Here was their leader, who had risen from the dead, and now he was going, leaving them.

Jesus said that it was better for him to go because God was going to send the Holy Spirit, so rather than Jesus, God in human form, being in one place at one time, he could be everywhere all at once, which is great news for the whole world… but even so, it still must have felt like a bereavement.

Could this promise be true, that Jesus had said that “we will do greater things than him?”

Then they are told that Jesus will return one day, and one day everything will be put right as God’s Kingdom fully comes on earth as it is in heaven, where every knee will bow and every tongue confess that Jesus Christ is Lord. In God’s Kingdom there will be not injustice for every wrong is righted, every prisoner liberated and the rule and reign of Christ Jesus is experienced by all.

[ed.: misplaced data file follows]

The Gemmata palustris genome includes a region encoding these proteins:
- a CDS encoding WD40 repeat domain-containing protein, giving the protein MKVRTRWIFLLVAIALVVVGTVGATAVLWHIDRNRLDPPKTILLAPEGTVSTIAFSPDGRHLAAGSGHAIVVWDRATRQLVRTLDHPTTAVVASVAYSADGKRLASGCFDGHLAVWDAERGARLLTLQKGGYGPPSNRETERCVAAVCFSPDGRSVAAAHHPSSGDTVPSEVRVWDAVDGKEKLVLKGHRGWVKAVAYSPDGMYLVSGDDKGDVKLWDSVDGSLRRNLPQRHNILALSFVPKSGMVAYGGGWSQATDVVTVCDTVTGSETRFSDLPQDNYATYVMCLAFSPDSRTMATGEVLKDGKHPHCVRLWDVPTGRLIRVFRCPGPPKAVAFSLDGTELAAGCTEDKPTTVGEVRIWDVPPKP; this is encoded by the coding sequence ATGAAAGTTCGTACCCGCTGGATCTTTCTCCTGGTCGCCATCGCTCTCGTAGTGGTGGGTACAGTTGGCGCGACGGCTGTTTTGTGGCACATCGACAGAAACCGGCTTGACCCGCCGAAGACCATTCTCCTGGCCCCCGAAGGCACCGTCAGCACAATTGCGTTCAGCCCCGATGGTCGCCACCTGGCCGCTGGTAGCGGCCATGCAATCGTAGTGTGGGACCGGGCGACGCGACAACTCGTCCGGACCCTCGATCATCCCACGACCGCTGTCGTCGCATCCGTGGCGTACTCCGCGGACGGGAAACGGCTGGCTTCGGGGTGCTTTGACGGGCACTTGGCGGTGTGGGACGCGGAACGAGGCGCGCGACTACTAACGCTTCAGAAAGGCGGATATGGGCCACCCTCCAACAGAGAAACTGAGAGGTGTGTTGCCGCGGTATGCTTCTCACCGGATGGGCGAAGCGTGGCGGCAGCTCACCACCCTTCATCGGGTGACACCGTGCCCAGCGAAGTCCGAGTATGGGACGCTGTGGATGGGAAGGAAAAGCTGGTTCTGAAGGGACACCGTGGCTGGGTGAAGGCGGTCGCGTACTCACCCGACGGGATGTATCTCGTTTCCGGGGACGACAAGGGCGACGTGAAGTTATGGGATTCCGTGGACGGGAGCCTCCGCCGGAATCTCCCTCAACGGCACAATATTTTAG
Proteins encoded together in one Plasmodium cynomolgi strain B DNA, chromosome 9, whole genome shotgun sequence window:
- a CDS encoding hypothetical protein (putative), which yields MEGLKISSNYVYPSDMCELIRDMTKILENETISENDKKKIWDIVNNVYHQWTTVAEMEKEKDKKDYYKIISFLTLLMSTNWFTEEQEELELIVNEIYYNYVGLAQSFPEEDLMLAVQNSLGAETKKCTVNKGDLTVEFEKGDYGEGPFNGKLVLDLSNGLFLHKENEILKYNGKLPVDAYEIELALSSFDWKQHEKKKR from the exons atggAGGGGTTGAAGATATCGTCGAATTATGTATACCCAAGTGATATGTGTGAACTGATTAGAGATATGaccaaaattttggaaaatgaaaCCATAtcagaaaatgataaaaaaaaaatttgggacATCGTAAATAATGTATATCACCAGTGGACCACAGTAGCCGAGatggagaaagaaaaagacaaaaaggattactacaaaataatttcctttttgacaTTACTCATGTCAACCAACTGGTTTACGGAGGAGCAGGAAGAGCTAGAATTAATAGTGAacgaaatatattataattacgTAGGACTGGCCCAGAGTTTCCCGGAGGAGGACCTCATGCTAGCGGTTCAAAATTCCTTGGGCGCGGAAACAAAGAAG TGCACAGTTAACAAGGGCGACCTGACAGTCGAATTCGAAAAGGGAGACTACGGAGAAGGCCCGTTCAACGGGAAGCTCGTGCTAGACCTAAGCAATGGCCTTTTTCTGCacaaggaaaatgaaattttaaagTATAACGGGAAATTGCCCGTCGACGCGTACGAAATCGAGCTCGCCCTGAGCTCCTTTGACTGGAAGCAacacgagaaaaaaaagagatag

They are told that “just as the Father has sent me, so I am sending you”, and told to wait in Jerusalem until God sends his promised Holy Spirit, yet they wait behind closed and lock doors, hidden away in an upstairs attic room.

I cannot imagine the fear of trying to fulfil the great commission of Christ without the empowering of his Holy Spirit, which is what must have been going through their minds in the between the Ascension and Pentecost.

Yet my worry, is that so often, this is how the Church feels, bereft but not empowered.

It see and feels the problems acutely but doesn’t realize that God has also given us his solution.

God is not a God who leaves us high and dry, calls us to something and then doesn’t give us the resources to manage it.